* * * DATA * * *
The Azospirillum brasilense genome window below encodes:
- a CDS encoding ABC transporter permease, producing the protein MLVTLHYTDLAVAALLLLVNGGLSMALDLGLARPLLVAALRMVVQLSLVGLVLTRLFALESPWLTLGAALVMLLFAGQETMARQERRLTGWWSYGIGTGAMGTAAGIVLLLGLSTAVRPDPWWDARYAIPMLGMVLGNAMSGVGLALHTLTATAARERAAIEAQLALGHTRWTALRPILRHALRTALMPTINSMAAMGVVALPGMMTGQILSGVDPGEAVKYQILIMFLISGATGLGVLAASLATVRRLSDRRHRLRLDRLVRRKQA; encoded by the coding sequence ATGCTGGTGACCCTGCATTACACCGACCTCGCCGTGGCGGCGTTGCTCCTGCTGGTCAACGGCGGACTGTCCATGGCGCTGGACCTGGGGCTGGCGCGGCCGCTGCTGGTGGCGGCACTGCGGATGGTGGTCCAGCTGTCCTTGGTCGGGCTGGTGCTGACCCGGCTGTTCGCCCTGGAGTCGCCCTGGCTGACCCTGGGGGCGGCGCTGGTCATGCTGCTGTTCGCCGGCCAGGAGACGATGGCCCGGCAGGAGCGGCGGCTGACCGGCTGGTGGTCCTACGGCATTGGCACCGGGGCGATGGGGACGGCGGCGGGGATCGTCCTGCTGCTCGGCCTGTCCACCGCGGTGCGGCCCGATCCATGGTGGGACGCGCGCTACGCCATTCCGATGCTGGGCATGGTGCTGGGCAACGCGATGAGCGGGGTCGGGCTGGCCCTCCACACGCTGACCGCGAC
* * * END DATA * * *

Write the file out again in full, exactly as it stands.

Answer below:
The Azospirillum brasilense genome window below encodes:
- a CDS encoding ABC transporter permease, producing the protein MLVTLHYTDLAVAALLLLVNGGLSMALDLGLARPLLVAALRMVVQLSLVGLVLTRLFALESPWLTLGAALVMLLFAGQETMARQERRLTGWWSYGIGTGAMGTAAGIVLLLGLSTAVRPDPWWDARYAIPMLGMVLGNAMSGVGLALHTLTATAARERAAIEAQLALGHTRWTALRPILRHALRTALMPTINSMAAMGVVALPGMMTGQILSGVDPGEAVKYQILIMFLISGATGLGVLAASLATVRRLSDRRHRLRLDRLVRRKQA; encoded by the coding sequence ATGCTGGTGACCCTGCATTACACCGACCTCGCCGTGGCGGCGTTGCTCCTGCTGGTCAACGGCGGACTGTCCATGGCGCTGGACCTGGGGCTGGCGCGGCCGCTGCTGGTGGCGGCACTGCGGATGGTGGTCCAGCTGTCCTTGGTCGGGCTGGTGCTGACCCGGCTGTTCGCCCTGGAGTCGCCCTGGCTGACCCTGGGGGCGGCGCTGGTCATGCTGCTGTTCGCCGGCCAGGAGACGATGGCCCGGCAGGAGCGGCGGCTGACCGGCTGGTGGTCCTACGGCATTGGCACCGGGGCGATGGGGACGGCGGCGGGGATCGTCCTGCTGCTCGGCCTGTCCACCGCGGTGCGGCCCGATCCATGGTGGGACGCGCGCTACGCCATTCCGATGCTGGGCATGGTGCTGGGCAACGCGATGAGCGGGGTCGGGCTGGCCCTCCACACGCTGACCGCGAC